Thirty-nine stress tests were abnormal (33.6%). Thirty-two patients with abnormal stress tests underwent catheterization. The remaining patients were lost to follow-up, had a fixed defect, had a normal repeat stress test, refused intervention, or died. Twenty-three of the catheterizations demonstrated CHD, and nine were normal. Ten patients had nonsignificant disease. Of nine patients with single- or two-vessel disease and >50 stenoses, two received percutaneous coronary intervention and seven received medical therapy. Four patients with multivessel disease and severe stenoses (>70%) underwent coronary artery bypass surgery (CABG). Of four patients receiving CABG, two had reduced left ventricular ejection fraction. At the time of CABG hospitalization, they reported long-standing exertional symptoms not recorded in the outpatient chart at the time of initial screening. Predictive value of a positive stress test for any degree of atherosclerosis was 61.5 and 33.3% for stenoses defined as ≥50%.

Patients with angiographically confirmed CHD had a higher prevalence of LDL >160 (39.1 vs. 16.3%, P = 0.02), family history of early CHD (21.7 vs. 7%, P < 0.05), and higher total number of risk factors than those who met ADA criteria but had normal stress or catheterization results. In multivariate analysis, family history (P = 0.02) and dyslipidemia (P = 0.04) were independently predictive of moderate to severe degree of CHD, but clustering of multiple risk factors were not (P = 0.66).

We evaluated the utility of the ADA screening guidelines for asymptomatic CHD in patients with type 2 diabetes. Our population is more representative of an urban American academic center than previous studies. Prevalence of perfusion defects in those screened with ADA criteria was 33.6%, similar to that of other studies of asymptomatic patients with type 2 diabetes (59). Prevalence of angiographically confirmed coronary artery disease was 20.7% for any degree of disease and 11.2% for moderate to severe disease. Moderate single- and two-vessel disease predominated. Incidence of myocardial infarction and cardiac death in patients with moderate disease is unknown, and appropriate interventions are currently under investigation. Identifying these patients does not change their management since guidelines recommend aggressive risk factor modification for all patients with diabetes.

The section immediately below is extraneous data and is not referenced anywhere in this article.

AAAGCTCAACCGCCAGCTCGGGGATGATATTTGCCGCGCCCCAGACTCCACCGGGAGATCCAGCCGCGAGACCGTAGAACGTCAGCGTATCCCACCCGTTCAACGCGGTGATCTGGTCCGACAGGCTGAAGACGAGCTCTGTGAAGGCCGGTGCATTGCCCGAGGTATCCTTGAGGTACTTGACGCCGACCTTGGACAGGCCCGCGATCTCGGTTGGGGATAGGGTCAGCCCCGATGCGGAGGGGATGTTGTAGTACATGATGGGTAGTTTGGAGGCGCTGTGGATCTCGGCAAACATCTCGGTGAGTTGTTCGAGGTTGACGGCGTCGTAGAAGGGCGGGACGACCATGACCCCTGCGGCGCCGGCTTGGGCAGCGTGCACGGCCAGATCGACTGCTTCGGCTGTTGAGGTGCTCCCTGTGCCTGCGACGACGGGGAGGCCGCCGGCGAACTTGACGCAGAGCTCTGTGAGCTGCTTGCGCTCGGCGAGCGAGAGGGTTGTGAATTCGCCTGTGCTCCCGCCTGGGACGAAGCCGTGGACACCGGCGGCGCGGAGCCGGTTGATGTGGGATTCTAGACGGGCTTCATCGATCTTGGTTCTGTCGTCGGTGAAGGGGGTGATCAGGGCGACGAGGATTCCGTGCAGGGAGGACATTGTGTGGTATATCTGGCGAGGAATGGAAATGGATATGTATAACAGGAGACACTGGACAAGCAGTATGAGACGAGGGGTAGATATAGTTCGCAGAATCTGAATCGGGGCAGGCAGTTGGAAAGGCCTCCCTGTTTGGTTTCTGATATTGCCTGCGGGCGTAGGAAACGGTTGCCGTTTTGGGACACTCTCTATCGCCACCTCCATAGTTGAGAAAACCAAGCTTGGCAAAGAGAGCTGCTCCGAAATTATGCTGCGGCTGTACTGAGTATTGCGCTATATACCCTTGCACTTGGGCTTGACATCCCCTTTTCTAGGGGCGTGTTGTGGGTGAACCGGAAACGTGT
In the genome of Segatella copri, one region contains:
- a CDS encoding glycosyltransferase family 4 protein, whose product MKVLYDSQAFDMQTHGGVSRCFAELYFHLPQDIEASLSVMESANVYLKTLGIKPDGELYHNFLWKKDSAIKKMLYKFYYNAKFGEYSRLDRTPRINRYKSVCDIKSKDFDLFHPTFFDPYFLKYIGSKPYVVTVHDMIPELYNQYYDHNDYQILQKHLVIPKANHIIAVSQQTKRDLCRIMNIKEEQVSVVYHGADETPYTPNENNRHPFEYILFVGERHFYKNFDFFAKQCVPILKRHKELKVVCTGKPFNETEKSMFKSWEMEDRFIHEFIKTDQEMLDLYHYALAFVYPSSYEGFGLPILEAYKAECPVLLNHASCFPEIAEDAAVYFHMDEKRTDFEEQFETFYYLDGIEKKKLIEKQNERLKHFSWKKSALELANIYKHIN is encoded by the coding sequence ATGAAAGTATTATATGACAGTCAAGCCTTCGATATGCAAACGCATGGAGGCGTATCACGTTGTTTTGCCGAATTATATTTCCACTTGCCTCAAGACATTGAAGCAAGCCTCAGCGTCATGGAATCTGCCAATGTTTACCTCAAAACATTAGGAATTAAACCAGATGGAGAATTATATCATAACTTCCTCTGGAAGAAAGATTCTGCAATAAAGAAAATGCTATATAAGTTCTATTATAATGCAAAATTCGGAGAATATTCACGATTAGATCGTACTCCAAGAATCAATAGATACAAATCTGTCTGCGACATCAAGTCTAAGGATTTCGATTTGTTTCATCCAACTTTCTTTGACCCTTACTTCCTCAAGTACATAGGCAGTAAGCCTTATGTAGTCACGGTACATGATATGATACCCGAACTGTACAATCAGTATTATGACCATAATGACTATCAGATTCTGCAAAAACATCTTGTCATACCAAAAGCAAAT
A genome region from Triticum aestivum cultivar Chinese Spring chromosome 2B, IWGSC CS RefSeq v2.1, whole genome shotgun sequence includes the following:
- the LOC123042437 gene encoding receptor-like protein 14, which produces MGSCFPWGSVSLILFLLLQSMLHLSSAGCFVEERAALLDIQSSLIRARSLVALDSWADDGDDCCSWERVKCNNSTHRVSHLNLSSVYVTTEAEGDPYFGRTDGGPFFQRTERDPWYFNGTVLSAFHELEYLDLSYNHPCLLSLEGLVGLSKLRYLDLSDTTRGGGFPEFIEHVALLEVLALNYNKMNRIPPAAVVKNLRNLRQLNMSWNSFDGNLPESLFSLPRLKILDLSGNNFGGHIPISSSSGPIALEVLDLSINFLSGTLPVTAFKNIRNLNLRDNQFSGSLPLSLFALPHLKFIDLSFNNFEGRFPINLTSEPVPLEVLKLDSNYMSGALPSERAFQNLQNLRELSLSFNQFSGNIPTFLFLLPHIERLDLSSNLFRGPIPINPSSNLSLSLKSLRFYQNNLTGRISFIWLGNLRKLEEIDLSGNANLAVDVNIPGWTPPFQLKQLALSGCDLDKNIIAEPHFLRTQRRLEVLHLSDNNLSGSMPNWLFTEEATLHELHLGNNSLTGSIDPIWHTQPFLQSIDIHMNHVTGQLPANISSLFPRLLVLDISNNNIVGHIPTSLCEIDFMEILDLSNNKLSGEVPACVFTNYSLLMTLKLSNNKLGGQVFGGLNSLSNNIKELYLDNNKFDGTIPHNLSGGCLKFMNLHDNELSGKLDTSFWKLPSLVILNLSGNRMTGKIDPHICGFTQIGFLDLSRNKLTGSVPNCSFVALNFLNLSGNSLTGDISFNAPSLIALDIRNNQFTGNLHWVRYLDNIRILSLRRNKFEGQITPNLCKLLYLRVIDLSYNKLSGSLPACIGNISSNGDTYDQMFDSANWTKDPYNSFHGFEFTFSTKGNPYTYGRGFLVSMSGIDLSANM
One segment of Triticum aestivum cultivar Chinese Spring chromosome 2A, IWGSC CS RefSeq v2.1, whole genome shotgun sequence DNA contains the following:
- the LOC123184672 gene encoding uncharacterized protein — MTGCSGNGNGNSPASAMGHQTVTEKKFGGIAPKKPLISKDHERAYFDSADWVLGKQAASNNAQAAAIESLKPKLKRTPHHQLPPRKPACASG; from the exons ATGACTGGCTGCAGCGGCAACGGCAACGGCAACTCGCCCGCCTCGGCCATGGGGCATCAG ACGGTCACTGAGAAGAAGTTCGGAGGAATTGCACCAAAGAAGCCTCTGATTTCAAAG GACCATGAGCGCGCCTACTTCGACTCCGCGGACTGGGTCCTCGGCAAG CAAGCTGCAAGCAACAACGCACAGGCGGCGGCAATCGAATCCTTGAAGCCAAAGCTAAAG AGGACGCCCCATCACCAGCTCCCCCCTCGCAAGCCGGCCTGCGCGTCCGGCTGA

Patients who underwent CABG were the only group whose risk of death was reduced as a result of screening (10,11). Careful questioning about exertional symptoms could have identified half of these patients in need of further cardiac evaluation based on symptoms alone. This discovery underscores the limitations of our study design, where information was obtained from chart review. This also highlights the realities of clinical practice, where anginal symptoms in patients with diabetes are difficult to elicit. Despite these limitations, the small numbers of patients that benefited from our screening suggest poor clinical utility of the current ADA guidelines.

The premise of the ADA guidelines was to target patients with diabetes and multiple cardiovascular risk factors. Our results do not show an independent relationship between the quantity of risk factors and incidence or degree of CHD. Other clinical predictors are needed to better define a population with increased incidence of severe CHD. Our study did not collect angiographic data on patients not meeting ADA criteria. Such information would be important in elucidating such predictors. Clearly, more research is needed to identify appropriate screening strategy for type 2 diabetic patients with asymptomatic CHD.

Figure 1—

Stage-wise screening results.

Figure 1—

Stage-wise screening results.

Close modal
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J.K. and R.N. contributed equally to this manuscript.